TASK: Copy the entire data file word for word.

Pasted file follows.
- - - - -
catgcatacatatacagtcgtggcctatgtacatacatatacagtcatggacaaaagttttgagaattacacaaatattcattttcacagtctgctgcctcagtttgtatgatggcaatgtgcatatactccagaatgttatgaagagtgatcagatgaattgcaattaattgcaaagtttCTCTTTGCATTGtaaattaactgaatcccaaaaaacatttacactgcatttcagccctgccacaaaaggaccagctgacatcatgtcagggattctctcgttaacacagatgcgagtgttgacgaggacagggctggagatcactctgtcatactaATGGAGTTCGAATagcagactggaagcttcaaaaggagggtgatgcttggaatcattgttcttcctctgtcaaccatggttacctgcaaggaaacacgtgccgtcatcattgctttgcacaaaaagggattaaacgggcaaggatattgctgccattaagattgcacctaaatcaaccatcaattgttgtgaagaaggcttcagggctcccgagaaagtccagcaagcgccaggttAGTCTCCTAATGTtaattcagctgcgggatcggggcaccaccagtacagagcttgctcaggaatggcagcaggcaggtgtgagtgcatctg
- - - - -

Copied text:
catgcatacatatacagtcgtggcctatgtacatacatatacagtcatggacaaaagttttgagaattacacaaatattcattttcacagtctgctgcctcagtttgtatgatggcaatgtgcatatactccagaatgttatgaagagtgatcagatgaattgcaattaattgcaaagtttCTCTTTGCATTGtaaattaactgaatcccaaaaaacatttacactgcatttcagccctgccacaaaaggaccagctgacatcatgtcagggattctctcgttaacacagatgcgagtgttgacgaggacagggctggagatcactctgtcatactaATGGAGTTCGAATagcagactggaagcttcaaaaggagggtgatgcttggaatcattgttcttcctctgtcaaccatggttacctgcaaggaaacacgtgccgtcatcattgctttgcacaaaaagggattaaacgggcaaggatattgctgccattaagattgcacctaaatcaaccatcaattgttgtgaagaaggcttcagggctcccgagaaagtccagcaagcgccaggttAGTCTCCTAATGTtaattcagctgcgggatcggggcaccaccagtacagagcttgctcaggaatggcagcaggcaggtgtgagtgcatctg